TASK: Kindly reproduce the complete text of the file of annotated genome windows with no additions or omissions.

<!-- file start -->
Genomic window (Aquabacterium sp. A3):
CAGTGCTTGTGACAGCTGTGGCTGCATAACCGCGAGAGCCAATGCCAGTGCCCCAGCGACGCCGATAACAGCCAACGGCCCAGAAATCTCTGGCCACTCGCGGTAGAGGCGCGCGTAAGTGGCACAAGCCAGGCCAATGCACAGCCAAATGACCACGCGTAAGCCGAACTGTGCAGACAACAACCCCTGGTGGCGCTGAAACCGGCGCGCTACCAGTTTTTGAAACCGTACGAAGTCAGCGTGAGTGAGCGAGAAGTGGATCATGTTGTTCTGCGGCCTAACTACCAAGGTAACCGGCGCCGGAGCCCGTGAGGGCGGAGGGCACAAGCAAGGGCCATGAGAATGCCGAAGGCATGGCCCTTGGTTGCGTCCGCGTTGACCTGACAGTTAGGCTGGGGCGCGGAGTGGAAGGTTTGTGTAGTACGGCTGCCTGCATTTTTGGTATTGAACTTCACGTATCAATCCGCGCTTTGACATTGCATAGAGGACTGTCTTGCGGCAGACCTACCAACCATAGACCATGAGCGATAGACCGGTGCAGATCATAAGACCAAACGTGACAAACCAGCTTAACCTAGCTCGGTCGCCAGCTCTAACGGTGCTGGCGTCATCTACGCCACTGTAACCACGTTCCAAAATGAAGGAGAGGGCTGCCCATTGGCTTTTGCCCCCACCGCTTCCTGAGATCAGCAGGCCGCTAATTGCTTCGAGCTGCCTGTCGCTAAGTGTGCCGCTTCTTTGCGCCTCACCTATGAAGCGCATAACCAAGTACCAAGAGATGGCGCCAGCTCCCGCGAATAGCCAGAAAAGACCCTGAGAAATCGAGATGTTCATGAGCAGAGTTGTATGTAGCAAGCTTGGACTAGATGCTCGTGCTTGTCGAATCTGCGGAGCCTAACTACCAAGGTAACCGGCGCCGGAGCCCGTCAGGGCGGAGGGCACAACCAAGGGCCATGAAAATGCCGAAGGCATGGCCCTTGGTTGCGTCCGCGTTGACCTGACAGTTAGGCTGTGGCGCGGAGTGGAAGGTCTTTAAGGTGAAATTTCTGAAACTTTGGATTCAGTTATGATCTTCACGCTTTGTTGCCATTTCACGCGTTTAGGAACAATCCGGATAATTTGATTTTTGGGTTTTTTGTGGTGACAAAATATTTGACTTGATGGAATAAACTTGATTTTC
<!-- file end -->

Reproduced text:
Genomic window (Aquabacterium sp. A3):
CAGTGCTTGTGACAGCTGTGGCTGCATAACCGCGAGAGCCAATGCCAGTGCCCCAGCGACGCCGATAACAGCCAACGGCCCAGAAATCTCTGGCCACTCGCGGTAGAGGCGCGCGTAAGTGGCACAAGCCAGGCCAATGCACAGCCAAATGACCACGCGTAAGCCGAACTGTGCAGACAACAACCCCTGGTGGCGCTGAAACCGGCGCGCTACCAGTTTTTGAAACCGTACGAAGTCAGCGTGAGTGAGCGAGAAGTGGATCATGTTGTTCTGCGGCCTAACTACCAAGGTAACCGGCGCCGGAGCCCGTGAGGGCGGAGGGCACAAGCAAGGGCCATGAGAATGCCGAAGGCATGGCCCTTGGTTGCGTCCGCGTTGACCTGACAGTTAGGCTGGGGCGCGGAGTGGAAGGTTTGTGTAGTACGGCTGCCTGCATTTTTGGTATTGAACTTCACGTATCAATCCGCGCTTTGACATTGCATAGAGGACTGTCTTGCGGCAGACCTACCAACCATAGACCATGAGCGATAGACCGGTGCAGATCATAAGACCAAACGTGACAAACCAGCTTAACCTAGCTCGGTCGCCAGCTCTAACGGTGCTGGCGTCATCTACGCCACTGTAACCACGTTCCAAAATGAAGGAGAGGGCTGCCCATTGGCTTTTGCCCCCACCGCTTCCTGAGATCAGCAGGCCGCTAATTGCTTCGAGCTGCCTGTCGCTAAGTGTGCCGCTTCTTTGCGCCTCACCTATGAAGCGCATAACCAAGTACCAAGAGATGGCGCCAGCTCCCGCGAATAGCCAGAAAAGACCCTGAGAAATCGAGATGTTCATGAGCAGAGTTGTATGTAGCAAGCTTGGACTAGATGCTCGTGCTTGTCGAATCTGCGGAGCCTAACTACCAAGGTAACCGGCGCCGGAGCCCGTCAGGGCGGAGGGCACAACCAAGGGCCATGAAAATGCCGAAGGCATGGCCCTTGGTTGCGTCCGCGTTGACCTGACAGTTAGGCTGTGGCGCGGAGTGGAAGGTCTTTAAGGTGAAATTTCTGAAACTTTGGATTCAGTTATGATCTTCACGCTTTGTTGCCATTTCACGCGTTTAGGAACAATCCGGATAATTTGATTTTTGGGTTTTTTGTGGTGACAAAATATTTGACTTGATGGAATAAACTTGATTTTC